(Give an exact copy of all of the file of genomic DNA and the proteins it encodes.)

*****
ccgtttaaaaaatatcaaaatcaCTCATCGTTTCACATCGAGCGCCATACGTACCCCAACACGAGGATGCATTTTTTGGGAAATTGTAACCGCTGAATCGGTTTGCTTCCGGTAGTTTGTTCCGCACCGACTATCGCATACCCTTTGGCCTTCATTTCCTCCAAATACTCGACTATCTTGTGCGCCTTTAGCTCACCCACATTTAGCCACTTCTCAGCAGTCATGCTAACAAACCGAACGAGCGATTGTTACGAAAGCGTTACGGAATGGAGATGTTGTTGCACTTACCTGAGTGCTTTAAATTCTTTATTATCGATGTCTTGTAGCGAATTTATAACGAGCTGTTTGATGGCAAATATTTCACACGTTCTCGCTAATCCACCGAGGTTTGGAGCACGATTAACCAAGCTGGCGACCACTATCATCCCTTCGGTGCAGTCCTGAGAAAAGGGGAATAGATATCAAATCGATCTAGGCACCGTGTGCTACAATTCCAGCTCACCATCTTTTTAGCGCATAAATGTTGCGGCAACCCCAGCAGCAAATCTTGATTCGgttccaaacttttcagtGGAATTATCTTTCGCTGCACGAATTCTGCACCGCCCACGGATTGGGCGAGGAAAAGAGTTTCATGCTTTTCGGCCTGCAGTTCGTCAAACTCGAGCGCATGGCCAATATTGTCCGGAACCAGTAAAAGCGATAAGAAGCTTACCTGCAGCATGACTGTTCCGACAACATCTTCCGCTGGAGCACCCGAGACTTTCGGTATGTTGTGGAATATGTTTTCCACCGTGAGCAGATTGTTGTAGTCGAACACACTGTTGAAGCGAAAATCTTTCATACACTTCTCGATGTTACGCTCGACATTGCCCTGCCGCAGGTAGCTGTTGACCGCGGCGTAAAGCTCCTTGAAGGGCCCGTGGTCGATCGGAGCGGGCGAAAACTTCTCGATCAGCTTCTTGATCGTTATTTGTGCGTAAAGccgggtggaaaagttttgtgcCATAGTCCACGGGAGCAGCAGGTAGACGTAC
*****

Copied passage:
ccgtttaaaaaatatcaaaatcaCTCATCGTTTCACATCGAGCGCCATACGTACCCCAACACGAGGATGCATTTTTTGGGAAATTGTAACCGCTGAATCGGTTTGCTTCCGGTAGTTTGTTCCGCACCGACTATCGCATACCCTTTGGCCTTCATTTCCTCCAAATACTCGACTATCTTGTGCGCCTTTAGCTCACCCACATTTAGCCACTTCTCAGCAGTCATGCTAACAAACCGAACGAGCGATTGTTACGAAAGCGTTACGGAATGGAGATGTTGTTGCACTTACCTGAGTGCTTTAAATTCTTTATTATCGATGTCTTGTAGCGAATTTATAACGAGCTGTTTGATGGCAAATATTTCACACGTTCTCGCTAATCCACCGAGGTTTGGAGCACGATTAACCAAGCTGGCGACCACTATCATCCCTTCGGTGCAGTCCTGAGAAAAGGGGAATAGATATCAAATCGATCTAGGCACCGTGTGCTACAATTCCAGCTCACCATCTTTTTAGCGCATAAATGTTGCGGCAACCCCAGCAGCAAATCTTGATTCGgttccaaacttttcagtGGAATTATCTTTCGCTGCACGAATTCTGCACCGCCCACGGATTGGGCGAGGAAAAGAGTTTCATGCTTTTCGGCCTGCAGTTCGTCAAACTCGAGCGCATGGCCAATATTGTCCGGAACCAGTAAAAGCGATAAGAAGCTTACCTGCAGCATGACTGTTCCGACAACATCTTCCGCTGGAGCACCCGAGACTTTCGGTATGTTGTGGAATATGTTTTCCACCGTGAGCAGATTGTTGTAGTCGAACACACTGTTGAAGCGAAAATCTTTCATACACTTCTCGATGTTACGCTCGACATTGCCCTGCCGCAGGTAGCTGTTGACCGCGGCGTAAAGCTCCTTGAAGGGCCCGTGGTCGATCGGAGCGGGCGAAAACTTCTCGATCAGCTTCTTGATCGTTATTTGTGCGTAAAGccgggtggaaaagttttgtgcCATAGTCCACGGGAGCAGCAGGTAGACGTAC